Thursday, October 10, 2019

Vincent Reynouard And The Franke-Gricksch Report (Part 2)

Vincent Reynouard And The Franke-Gricksch Report Part 1Part 2 , Part 3

According to Reynouard, Franke-Gricksch was supposed to take "extremely precise notes" of the details of the extermination sites. Just why, curious minds would like to know? Was he a technical inspector of mass extermination (such as August Becker, who wrote a technical report on the gas vans for this reason)? Was he supposed to set up or operate an extermination camp? Did he organize the Jewish deportations perhaps?

Alfred Franke-Gricksch was an SS officer of the SS-Personalhauptamt (SS Personnel Main Office). As such, he was concerned about the personal matters of the SS leaders. According to his post-war notes, his superior von Herff instructed him to "take the most accurate notes of all events and conversations, because this is not just about SS leaders who are in the most difficult personal decisions, but also order must be kept clean from guilt." Thus, his task was to detail the organisational and personnel issues related to the mass extermination - not technical and architectural minutiae.

How many gas introduction columns existed in the crematorium? Would v.Herff have axed him if he noticed not all of them? How many doors the gas chamber had? The killing time? Could AFG resign from his position if he did not get it "most accurately"? It was all not crucial for his task, unnecessary to double-check and nothing on which he had to take "the most accurate notes".

Franke-Gricksch wrote about some technical details perhaps to get a rough idea of the process for understanding the situation of the SS men at the extermination sites, but quite likely also for their curiosity - it was a unique opportunity that he got in touch with a Secret State Affair of utmost importance for the National Socialists. But he did not write about it from the view of a Holocaust denier. He did not challenge his tour guide Rudolf Höß on the information provided to him; there is no reason why he should have doubted if no other than the Auschwitz Commandant told him so.

Conversely, the négationniste Reynouard projects his obsession into the account of Franke-Gricksch. The gas introduction columns are an utmost important subject for deniers. Because they think of it as a weak point or Achilles' heel in the Holocaust narrative that saves them from actually engaging with the bulk of the evidence ("No holes, no holocaust"). Apart from the methodological problem with such an approach, they are also entirely wrong about the lack of the gas openings (see also Rebuttal of Mattogno on Auschwitz, Part 2: Gas Introduction at the Crematoria)

Franke-Gricksch did, of course, not share this obsession. He did not have to investigate how many gas columns there had been or how these had been constructed. He noticed three gas introduction columns in the gas-chamber of crematorium 2. He missed one that might have been covered by one of the concrete support columns in the cellar (as we know from comparison with numerous other sources)

On Pressac's explanation that "it could be that the figure ten was the total he was given for the capacity of Krematorien II and III together (10 three muffle furnaces)", Reynouard says that "this argument seems worthless to me, because the factual report is clear: the author is content to describe the furnace room of the crematorium he visits. That's all. At no time does he mention additional information would have been provided to him."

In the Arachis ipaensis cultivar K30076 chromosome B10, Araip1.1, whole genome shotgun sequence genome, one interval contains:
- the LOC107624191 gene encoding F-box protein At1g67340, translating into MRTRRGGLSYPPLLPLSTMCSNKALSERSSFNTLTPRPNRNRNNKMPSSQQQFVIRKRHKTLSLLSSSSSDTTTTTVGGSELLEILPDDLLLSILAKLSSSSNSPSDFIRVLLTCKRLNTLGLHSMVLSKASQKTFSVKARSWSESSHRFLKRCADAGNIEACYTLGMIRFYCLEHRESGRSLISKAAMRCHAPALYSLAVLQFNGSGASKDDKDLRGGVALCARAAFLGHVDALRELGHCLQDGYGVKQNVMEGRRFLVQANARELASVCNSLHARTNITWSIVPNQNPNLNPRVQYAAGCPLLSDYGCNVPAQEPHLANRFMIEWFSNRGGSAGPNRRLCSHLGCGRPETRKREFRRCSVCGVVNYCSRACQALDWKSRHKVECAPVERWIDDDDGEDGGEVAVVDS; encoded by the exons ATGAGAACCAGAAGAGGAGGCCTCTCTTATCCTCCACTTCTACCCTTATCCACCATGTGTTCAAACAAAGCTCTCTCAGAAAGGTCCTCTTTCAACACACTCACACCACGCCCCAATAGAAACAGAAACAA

Any account is a selective, filtered representation of impressions. Thus, the presumption that the author knew only what is mentioned in the report is defying common sense.

At no point did Franke-Gricksch clarify that he is talking only about this biggish house he mentioned at the beginning all the time. Reynouard wants it to be like that. But it's no more than his wishful thinking without any proof in the text.

Franke-Gricksch likely recognized crematorium 3 at the other side of the road as another killing site (even if he does not mention it; it is not exactly uncommon that people miss providing some piece of information). There is also a hint in the text that a mental cut might have occurred in the account, where the author switched from a description of one single crematorium to the unity of killing sites:

The report speaks firstly about "the door on the other side is opened, leading to an elevator", but a few lines later explains that "the corpses are loaded into the elevators". If the author knew there was one elevator at the exit door, then why would he speak of elevator in plural later on - unless he was now talking about both crematoria 2 and 3. Accordingly, it is certainly possible that the figure of ten ovens referred to both big crematoria in Birkenau.

Also, Reynouard ignored an alternative explanation provided in the blog posting: Franke-Gricksch might have remembered five double-muffle furnaces (= 10 oven openings) instead of the five three-muffle furnaces (=15 oven openings). The thesis that a one-time visitor would err on the number of muffles per oven is not far fetched. Both Otto Moll and Rudolf Höß, who had seen the ovens numerous times, gave mistaken figures after the war (see Appendix D here).

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